|This is my PSK31 interface I built from plans found on the Rascal PSK interface website (now defunct). It is a fairly simple way to interface a computer soundcard to an HF rig to operate PSK31. This interface also works for SSTV & RTTY, and I use this interface with my Kenwood TS-140.
The interface requires no external power and is operated by the computer's serial port. The circuit consists of an audio transformer, a capacitor, a PC-mount 10K potentiometer, an opto-coupler IC such as a 4N25 or 4N35, a 100 Ohm resistor, a 10uF capacitor, and an LED. The optical coupler IC and audio transformers provide isolation between the HF rig and the soundcard.
I scrounged all the parts except for the opto-isolator chip from my junk box. The audio transformer (the black box in the photo) was removed from an old computer modem. The interface was put into an Altoids box and fastened inside with double-sided foam tape. An audio cable was hardwired to the PC board, as was an old mouse cable used as a serial cable. A DB-9 connector was used on the other end of the serial cable. I used an old microphone cord and soldered an 8-pin connector on the end to connect it to the radio. I used a minature 3mm LED for a transmit light in the front side of the box. The Altoids box was painted with textured black paint prior to installing the interface inside.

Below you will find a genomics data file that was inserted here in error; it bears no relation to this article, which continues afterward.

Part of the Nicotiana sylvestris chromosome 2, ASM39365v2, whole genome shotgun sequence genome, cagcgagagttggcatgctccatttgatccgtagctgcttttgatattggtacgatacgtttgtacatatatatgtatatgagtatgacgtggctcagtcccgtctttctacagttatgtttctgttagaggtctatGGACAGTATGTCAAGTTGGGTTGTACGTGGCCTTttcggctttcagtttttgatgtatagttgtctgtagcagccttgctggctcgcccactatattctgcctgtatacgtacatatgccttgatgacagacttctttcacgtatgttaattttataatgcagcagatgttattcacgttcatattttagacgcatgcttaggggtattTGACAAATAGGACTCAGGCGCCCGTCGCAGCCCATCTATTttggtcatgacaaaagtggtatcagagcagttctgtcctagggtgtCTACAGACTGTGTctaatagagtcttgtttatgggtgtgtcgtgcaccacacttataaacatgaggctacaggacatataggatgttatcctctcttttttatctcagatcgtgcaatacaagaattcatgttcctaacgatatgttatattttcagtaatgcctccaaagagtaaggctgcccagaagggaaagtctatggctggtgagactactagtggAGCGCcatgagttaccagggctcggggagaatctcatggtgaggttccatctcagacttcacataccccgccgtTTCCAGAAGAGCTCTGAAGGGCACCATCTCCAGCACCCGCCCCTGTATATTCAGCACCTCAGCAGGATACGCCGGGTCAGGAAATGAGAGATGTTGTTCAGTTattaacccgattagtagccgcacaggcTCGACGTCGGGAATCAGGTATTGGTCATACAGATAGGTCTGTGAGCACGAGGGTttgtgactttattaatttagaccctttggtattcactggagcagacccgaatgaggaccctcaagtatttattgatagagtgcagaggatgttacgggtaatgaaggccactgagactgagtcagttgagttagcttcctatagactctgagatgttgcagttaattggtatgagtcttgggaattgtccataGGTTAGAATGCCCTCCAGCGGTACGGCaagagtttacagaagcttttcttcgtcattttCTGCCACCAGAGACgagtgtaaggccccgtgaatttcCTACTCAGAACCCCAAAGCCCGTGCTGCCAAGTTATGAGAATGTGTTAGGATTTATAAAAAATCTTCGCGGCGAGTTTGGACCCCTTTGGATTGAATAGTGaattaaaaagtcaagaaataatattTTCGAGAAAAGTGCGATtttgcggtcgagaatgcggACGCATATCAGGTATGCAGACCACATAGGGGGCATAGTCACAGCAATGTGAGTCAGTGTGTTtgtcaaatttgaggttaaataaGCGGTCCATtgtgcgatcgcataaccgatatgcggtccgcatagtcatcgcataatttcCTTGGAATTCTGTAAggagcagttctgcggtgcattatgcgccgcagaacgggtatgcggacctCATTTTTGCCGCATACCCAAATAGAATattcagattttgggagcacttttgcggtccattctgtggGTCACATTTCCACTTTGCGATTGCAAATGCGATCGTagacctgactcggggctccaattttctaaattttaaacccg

|In the above schematic, we can see that the interface is built in three parts. The top portion shows the audio in from the radio to the computer's sound card. Isolation is provided by a 1:1 audio transformer. If one cannot be found, it can be constructed using a toroid and some wire, but you will have to either use a large toroid or make many windings around a smaller one. You'll notice in the photo above that this part of the interface is not included in the one I built. This is because I already had the audio from the radio connected to the computer to decode various digital modes on HF. It is connected separate from the interface.
The second part of the schematic shows the TX audio from the sound card's output to the radio's mic input. A second 1:1 audio transformer is used. The TX audio level is adjusted using the 10K pot.
The third part of the schematic shows the PTT function provided by an opto isolator chip which is triggered by a + voltage on the serial port's RTS line, or pin 7 in the DB9 connector. The voltage is provided by the computer itself, which turns on the LED and opto isolator chip. The LED inside the chip turns on the transistor and keys the PTT line. Pins 3 and 6 have no connection. The second LED can be omitted if you wish, but I find it handy to have a visual indicator of when the PTT line is keyed by the computer.
You should refer to your transciever's manual to determine which pins to make the proper connections to the mic plug.
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